It’s now official that the next generation of Kenyans will go through the Competency-Based Curriculum (CBC).
Unlike the previous 8-4-4 system, which was heavily debated, there has not been much debate over CBC.
This is surprising considering that public participation is deeply enshrined in our Constitution which premises that the voters - read the people - will be vigilant.
Kenyan voters are unlikely to be vigilant about their leaders and the decisions made on their behalf.
We have other bigger issues to be vigilant on, from seeking our daily bread to paying rent.
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It is no wonder democracy and affluence are closely related.
The next president will have it easy. He will lead citizens who have become obedient because of being forced by circumstances. Think of what employees go through because they may never get another job if they lose the current one.
Think of ordinary Kenyans’ key preoccupation with the current inflation after the Covid-19 and oil price hike due to Russia’s invasion of Ukraine.
Other observers opine that the evolution of current Kenya has left citizens exhausted and tamed into total submission.
Colonialism, Mau Mau, the struggle for multi-party democracy and the fight for the new constitution coupled with the adverse external environment and bad weather all have conspired to dampen the national spirit.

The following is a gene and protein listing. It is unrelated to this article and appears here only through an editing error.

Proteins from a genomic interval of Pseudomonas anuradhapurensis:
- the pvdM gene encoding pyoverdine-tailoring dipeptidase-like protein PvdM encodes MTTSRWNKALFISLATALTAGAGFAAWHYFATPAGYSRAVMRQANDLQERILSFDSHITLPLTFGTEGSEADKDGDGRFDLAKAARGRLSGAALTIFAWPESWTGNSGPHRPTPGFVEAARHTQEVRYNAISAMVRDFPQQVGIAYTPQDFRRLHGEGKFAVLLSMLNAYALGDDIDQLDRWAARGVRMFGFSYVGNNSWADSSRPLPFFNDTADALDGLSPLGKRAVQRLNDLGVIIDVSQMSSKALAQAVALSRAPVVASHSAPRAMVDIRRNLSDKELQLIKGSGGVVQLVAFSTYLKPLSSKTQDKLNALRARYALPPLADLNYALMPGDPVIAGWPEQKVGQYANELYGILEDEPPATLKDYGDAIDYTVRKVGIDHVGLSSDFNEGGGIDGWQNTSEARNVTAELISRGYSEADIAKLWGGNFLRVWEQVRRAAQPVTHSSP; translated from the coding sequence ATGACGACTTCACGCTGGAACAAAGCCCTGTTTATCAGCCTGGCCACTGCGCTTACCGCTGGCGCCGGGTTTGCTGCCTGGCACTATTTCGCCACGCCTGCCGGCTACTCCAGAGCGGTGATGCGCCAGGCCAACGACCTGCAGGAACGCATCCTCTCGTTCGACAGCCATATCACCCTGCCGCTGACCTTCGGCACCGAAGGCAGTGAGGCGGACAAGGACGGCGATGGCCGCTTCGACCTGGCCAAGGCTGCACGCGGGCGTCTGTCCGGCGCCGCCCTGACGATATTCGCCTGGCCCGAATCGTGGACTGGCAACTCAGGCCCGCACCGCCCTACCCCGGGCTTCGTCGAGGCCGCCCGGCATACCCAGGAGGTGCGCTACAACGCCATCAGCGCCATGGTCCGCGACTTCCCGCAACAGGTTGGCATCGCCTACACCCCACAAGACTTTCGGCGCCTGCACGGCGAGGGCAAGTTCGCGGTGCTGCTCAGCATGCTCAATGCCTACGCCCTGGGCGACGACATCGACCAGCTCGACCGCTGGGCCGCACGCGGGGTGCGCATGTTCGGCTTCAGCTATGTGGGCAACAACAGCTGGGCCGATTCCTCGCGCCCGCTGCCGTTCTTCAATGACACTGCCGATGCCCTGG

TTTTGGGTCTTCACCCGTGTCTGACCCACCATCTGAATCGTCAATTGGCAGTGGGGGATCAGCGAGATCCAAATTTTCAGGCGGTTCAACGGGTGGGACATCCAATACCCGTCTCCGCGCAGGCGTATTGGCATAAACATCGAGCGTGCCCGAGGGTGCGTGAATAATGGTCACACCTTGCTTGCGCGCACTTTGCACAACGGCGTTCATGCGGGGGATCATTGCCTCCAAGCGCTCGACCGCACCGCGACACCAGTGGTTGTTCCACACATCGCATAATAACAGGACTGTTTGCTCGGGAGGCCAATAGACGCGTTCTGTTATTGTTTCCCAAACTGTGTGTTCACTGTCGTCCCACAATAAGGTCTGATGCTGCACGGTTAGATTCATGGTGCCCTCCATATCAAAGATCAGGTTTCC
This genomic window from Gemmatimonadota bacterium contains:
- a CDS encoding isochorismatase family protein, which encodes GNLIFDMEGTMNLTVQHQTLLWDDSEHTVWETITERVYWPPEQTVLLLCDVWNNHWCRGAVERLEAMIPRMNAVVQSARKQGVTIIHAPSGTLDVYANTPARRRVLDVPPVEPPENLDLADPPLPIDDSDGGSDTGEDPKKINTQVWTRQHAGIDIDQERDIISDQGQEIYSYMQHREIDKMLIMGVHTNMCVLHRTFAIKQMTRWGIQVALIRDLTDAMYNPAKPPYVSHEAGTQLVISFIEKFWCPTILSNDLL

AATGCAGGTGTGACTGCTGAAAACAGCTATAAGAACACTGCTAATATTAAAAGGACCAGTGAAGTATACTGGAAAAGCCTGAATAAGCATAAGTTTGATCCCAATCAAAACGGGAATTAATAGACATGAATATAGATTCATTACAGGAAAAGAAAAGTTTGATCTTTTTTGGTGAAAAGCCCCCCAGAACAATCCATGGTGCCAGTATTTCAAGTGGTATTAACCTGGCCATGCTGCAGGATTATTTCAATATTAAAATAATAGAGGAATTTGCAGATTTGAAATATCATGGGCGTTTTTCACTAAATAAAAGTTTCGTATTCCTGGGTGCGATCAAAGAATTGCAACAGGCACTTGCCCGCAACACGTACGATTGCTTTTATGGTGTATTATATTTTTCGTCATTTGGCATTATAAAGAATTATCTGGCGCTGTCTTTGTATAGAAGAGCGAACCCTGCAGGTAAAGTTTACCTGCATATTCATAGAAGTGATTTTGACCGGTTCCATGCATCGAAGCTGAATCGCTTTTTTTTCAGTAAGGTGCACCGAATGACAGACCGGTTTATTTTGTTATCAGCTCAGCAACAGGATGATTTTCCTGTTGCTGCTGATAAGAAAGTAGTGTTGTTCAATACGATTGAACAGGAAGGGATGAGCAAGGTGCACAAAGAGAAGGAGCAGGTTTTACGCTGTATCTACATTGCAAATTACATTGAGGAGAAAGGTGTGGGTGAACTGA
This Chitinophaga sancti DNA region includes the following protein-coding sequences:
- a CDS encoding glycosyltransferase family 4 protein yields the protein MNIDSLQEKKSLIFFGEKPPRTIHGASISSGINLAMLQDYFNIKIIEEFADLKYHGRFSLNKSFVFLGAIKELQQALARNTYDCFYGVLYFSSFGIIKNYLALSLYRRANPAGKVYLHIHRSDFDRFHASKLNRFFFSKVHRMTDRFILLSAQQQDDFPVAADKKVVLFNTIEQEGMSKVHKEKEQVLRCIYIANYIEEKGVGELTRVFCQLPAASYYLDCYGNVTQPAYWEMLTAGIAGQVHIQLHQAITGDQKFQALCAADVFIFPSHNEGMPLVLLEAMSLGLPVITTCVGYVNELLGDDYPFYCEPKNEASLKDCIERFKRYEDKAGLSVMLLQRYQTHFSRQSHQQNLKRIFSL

Noted how dull the current electioneering period is? CBC is touted as the next iteration in education reforms that have roots in the colonial era.
CBC, we are told, will mute our exam orientation. We shall focus on a student’s competence and develop it. But competencies are funded.
And we hope enough resources from labs to sports, music and other facilities will be availed to students irrespective of their social-economic background. Without an emphasis on exams, it’s not clear what will be used in job replacement. Exams, in addition to forcing us to be serious and focused in school, are used to select us for jobs and other privileges like scholarships and social pecking order.
Graduating from an Ivy League or Oxbridge opens floodgates of economic opportunities and ups your social status. What is our Oxbridge and Ivy League equivalent in Kenya?
Shall we use a lottery in job selection? Shall muting competition mute innovation? Competition spawns innovation and characterises human civilisation.
It brings out the best of us. Like other species on this planet, we compete for most things including that girl snatched from you by your friend.
The problem that has bedevilled every education system is not really competition and exams but what to do with those at both tails of the normal curve. We never take care of our brightest, we never challenge them to their full potential.
Do we have any schools for the gifted? Why have Nobel prizes and equivalents eluded us in sciences or economics? We rarely take care of those not academically endowed, we call them failures which is abuse because they could succeed in other areas.